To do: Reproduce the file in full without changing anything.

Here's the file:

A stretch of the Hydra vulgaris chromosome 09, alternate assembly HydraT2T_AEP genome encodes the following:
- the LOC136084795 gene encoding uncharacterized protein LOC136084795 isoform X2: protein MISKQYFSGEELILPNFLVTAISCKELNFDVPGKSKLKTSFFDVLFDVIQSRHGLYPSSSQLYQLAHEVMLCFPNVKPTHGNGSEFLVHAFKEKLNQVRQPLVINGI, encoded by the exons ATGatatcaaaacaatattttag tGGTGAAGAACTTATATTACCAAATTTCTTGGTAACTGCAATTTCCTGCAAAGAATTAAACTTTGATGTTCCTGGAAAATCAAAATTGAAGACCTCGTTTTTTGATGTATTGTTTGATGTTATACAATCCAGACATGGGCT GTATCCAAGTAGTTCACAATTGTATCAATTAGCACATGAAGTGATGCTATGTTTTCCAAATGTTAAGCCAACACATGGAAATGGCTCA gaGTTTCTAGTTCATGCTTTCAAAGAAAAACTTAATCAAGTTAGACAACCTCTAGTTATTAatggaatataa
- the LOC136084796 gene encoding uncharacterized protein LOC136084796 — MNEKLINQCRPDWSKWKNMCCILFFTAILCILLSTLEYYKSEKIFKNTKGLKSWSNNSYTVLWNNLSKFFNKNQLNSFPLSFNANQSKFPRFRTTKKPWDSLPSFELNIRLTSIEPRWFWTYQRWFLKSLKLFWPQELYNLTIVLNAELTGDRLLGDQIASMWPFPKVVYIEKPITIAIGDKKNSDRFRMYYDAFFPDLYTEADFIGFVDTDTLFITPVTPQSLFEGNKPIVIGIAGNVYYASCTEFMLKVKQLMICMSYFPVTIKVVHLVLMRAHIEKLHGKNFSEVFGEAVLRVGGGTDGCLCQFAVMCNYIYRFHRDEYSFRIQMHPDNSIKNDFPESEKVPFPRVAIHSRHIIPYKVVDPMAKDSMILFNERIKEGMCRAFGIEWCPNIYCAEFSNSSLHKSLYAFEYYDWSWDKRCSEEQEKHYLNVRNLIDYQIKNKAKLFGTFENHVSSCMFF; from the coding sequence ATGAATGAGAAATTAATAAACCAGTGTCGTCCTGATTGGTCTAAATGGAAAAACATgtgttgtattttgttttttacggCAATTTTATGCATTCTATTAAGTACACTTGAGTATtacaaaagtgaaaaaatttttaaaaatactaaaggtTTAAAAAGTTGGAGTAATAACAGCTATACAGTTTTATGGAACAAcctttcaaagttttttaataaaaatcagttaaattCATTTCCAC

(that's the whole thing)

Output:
A stretch of the Hydra vulgaris chromosome 09, alternate assembly HydraT2T_AEP genome encodes the following:
- the LOC136084795 gene encoding uncharacterized protein LOC136084795 isoform X2: protein MISKQYFSGEELILPNFLVTAISCKELNFDVPGKSKLKTSFFDVLFDVIQSRHGLYPSSSQLYQLAHEVMLCFPNVKPTHGNGSEFLVHAFKEKLNQVRQPLVINGI, encoded by the exons ATGatatcaaaacaatattttag tGGTGAAGAACTTATATTACCAAATTTCTTGGTAACTGCAATTTCCTGCAAAGAATTAAACTTTGATGTTCCTGGAAAATCAAAATTGAAGACCTCGTTTTTTGATGTATTGTTTGATGTTATACAATCCAGACATGGGCT GTATCCAAGTAGTTCACAATTGTATCAATTAGCACATGAAGTGATGCTATGTTTTCCAAATGTTAAGCCAACACATGGAAATGGCTCA gaGTTTCTAGTTCATGCTTTCAAAGAAAAACTTAATCAAGTTAGACAACCTCTAGTTATTAatggaatataa
- the LOC136084796 gene encoding uncharacterized protein LOC136084796 — MNEKLINQCRPDWSKWKNMCCILFFTAILCILLSTLEYYKSEKIFKNTKGLKSWSNNSYTVLWNNLSKFFNKNQLNSFPLSFNANQSKFPRFRTTKKPWDSLPSFELNIRLTSIEPRWFWTYQRWFLKSLKLFWPQELYNLTIVLNAELTGDRLLGDQIASMWPFPKVVYIEKPITIAIGDKKNSDRFRMYYDAFFPDLYTEADFIGFVDTDTLFITPVTPQSLFEGNKPIVIGIAGNVYYASCTEFMLKVKQLMICMSYFPVTIKVVHLVLMRAHIEKLHGKNFSEVFGEAVLRVGGGTDGCLCQFAVMCNYIYRFHRDEYSFRIQMHPDNSIKNDFPESEKVPFPRVAIHSRHIIPYKVVDPMAKDSMILFNERIKEGMCRAFGIEWCPNIYCAEFSNSSLHKSLYAFEYYDWSWDKRCSEEQEKHYLNVRNLIDYQIKNKAKLFGTFENHVSSCMFF; from the coding sequence ATGAATGAGAAATTAATAAACCAGTGTCGTCCTGATTGGTCTAAATGGAAAAACATgtgttgtattttgttttttacggCAATTTTATGCATTCTATTAAGTACACTTGAGTATtacaaaagtgaaaaaatttttaaaaatactaaaggtTTAAAAAGTTGGAGTAATAACAGCTATACAGTTTTATGGAACAAcctttcaaagttttttaataaaaatcagttaaattCATTTCCAC